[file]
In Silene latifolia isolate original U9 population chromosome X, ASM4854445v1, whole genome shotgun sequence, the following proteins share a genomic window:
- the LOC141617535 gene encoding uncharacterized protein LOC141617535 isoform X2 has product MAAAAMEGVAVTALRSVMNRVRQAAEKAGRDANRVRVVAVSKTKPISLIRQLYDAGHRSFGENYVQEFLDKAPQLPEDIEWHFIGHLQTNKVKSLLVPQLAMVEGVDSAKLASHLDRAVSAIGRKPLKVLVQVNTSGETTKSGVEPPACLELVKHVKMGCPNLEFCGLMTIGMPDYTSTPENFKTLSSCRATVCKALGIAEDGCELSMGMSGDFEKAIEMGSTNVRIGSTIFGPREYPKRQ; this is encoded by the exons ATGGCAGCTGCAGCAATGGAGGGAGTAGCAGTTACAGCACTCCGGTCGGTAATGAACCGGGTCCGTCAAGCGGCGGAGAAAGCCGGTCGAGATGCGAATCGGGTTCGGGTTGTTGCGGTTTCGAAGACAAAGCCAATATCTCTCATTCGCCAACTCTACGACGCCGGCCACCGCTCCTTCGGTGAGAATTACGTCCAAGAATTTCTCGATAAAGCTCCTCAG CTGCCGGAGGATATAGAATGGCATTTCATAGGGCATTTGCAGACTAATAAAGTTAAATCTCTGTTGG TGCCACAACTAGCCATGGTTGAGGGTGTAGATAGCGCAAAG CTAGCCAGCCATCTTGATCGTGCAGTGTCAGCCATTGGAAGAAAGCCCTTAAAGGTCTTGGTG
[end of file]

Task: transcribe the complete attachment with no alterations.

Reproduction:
In Silene latifolia isolate original U9 population chromosome X, ASM4854445v1, whole genome shotgun sequence, the following proteins share a genomic window:
- the LOC141617535 gene encoding uncharacterized protein LOC141617535 isoform X2 has product MAAAAMEGVAVTALRSVMNRVRQAAEKAGRDANRVRVVAVSKTKPISLIRQLYDAGHRSFGENYVQEFLDKAPQLPEDIEWHFIGHLQTNKVKSLLVPQLAMVEGVDSAKLASHLDRAVSAIGRKPLKVLVQVNTSGETTKSGVEPPACLELVKHVKMGCPNLEFCGLMTIGMPDYTSTPENFKTLSSCRATVCKALGIAEDGCELSMGMSGDFEKAIEMGSTNVRIGSTIFGPREYPKRQ; this is encoded by the exons ATGGCAGCTGCAGCAATGGAGGGAGTAGCAGTTACAGCACTCCGGTCGGTAATGAACCGGGTCCGTCAAGCGGCGGAGAAAGCCGGTCGAGATGCGAATCGGGTTCGGGTTGTTGCGGTTTCGAAGACAAAGCCAATATCTCTCATTCGCCAACTCTACGACGCCGGCCACCGCTCCTTCGGTGAGAATTACGTCCAAGAATTTCTCGATAAAGCTCCTCAG CTGCCGGAGGATATAGAATGGCATTTCATAGGGCATTTGCAGACTAATAAAGTTAAATCTCTGTTGG TGCCACAACTAGCCATGGTTGAGGGTGTAGATAGCGCAAAG CTAGCCAGCCATCTTGATCGTGCAGTGTCAGCCATTGGAAGAAAGCCCTTAAAGGTCTTGGTG